Are you comfortable paying for your weekly grocery shop with a mere wave of the wrist? You’ll be able to in a few short weeks when the Apple Watch makes its much-hyped debut.
If you move your Apple Watch-wearing hand anywhere near a store’s payment terminal, mobile wallet system Apple Pay will activate automatically, using your primary credit card to pay for your purchases.
For security purposes, the smartwatch’s sensors will only allow a transaction if the device is on your wrist.
Quick, seamless in-store payment is just one of the reasons retail insiders are bullish on the Cupertino, Calif. gadget giant’s latest release.
“Some people tend to underestimate the potential impact of Apple Watch,” said Christian Gaiser, CEO of coupon app Retale. “This is a total game-changer.”
His company is one of a handful rolling out shopping apps for the smartwatch before it hits shelves on April 24th.
Retale’s location-based deals app will point Apple Watch wearers towards special offers in nearby stores. “When you walk past a Target or a Kohl’s, you’ll get an alert on the watch visually,” said Gaiser. The company is currently testing a vibration alert option.
Retailers themselves are getting in on the Apple Watch game early with smartwatch apps. Target’s app will detect when a wearer is in-store and will guide them towards items on their shopping list, sending an alert when they’re near a product they’ve selected.
Midwestern grocery chain Marsh Supermarkets has already outfitted its 75 stores in Ohio and Indiana with iBeacons that trigger Apple Watch apps thanks to a partnership with mobile marketing company InMarket.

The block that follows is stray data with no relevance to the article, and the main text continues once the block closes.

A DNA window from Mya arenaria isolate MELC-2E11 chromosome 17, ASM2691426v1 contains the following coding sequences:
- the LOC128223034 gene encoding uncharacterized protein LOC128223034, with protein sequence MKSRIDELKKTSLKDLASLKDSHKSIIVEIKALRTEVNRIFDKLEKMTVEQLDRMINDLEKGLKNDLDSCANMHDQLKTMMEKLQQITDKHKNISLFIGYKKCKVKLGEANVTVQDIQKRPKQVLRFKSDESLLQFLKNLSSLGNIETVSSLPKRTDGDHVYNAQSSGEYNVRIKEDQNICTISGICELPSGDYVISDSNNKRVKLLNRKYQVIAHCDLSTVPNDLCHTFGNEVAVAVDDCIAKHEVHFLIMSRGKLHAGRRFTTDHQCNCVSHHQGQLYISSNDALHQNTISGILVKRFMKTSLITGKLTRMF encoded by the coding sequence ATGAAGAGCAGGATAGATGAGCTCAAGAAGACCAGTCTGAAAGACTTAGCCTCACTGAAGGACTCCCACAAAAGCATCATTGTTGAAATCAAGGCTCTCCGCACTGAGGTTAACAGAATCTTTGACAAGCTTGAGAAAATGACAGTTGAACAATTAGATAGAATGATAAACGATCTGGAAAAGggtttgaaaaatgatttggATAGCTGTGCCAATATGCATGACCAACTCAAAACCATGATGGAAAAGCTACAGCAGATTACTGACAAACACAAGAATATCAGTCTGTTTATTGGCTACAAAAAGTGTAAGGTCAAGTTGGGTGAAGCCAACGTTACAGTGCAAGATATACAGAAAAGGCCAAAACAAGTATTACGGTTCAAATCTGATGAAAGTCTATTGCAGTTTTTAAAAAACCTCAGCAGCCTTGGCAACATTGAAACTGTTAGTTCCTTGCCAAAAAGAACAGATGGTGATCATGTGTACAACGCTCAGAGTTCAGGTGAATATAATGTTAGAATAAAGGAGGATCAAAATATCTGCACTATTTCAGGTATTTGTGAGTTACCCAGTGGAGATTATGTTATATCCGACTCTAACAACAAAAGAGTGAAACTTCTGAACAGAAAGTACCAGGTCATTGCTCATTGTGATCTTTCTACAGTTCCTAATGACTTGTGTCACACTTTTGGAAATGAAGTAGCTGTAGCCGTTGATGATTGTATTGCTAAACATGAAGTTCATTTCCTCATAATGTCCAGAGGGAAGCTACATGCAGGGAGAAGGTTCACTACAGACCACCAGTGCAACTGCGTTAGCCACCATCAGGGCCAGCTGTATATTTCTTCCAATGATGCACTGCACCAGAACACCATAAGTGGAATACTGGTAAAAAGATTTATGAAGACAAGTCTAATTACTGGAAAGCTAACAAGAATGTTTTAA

An Apple Watch wearer using InMarket’s List Ease shopping list app will be guided directly to the groceries on their list when they walk into a Marsh store.
The same will go for Apple Watch users who’ve ‘liked’ or ‘favorited’ recipes on cooking apps like Epicurious: they’ll be pointed towards the right ingredients for their meal.
“Think of it as a list on your wrist,” said InMarket’s Dave Heinzinger. “We’re thinking about that Millennial mom, who has a baby on one arm and a shopping basket on the other. Now she doesn’t have to pull out her smartphone.”
Like Retale’s Gaiser, Heinzinger says his company will be carefully gauging shoppers’ reactions to smartwatch alerts.
“We’re figuring out how frequently consumers like to be ‘pinged’,” he said. “If a shopper is overburdened with alerts and you’re over-aggressive, you’ll see dilution happen. That’s bad for everybody.”
This article was written by Clare O’Connor from Forbes and was legally licensed through the NewsCred publisher network.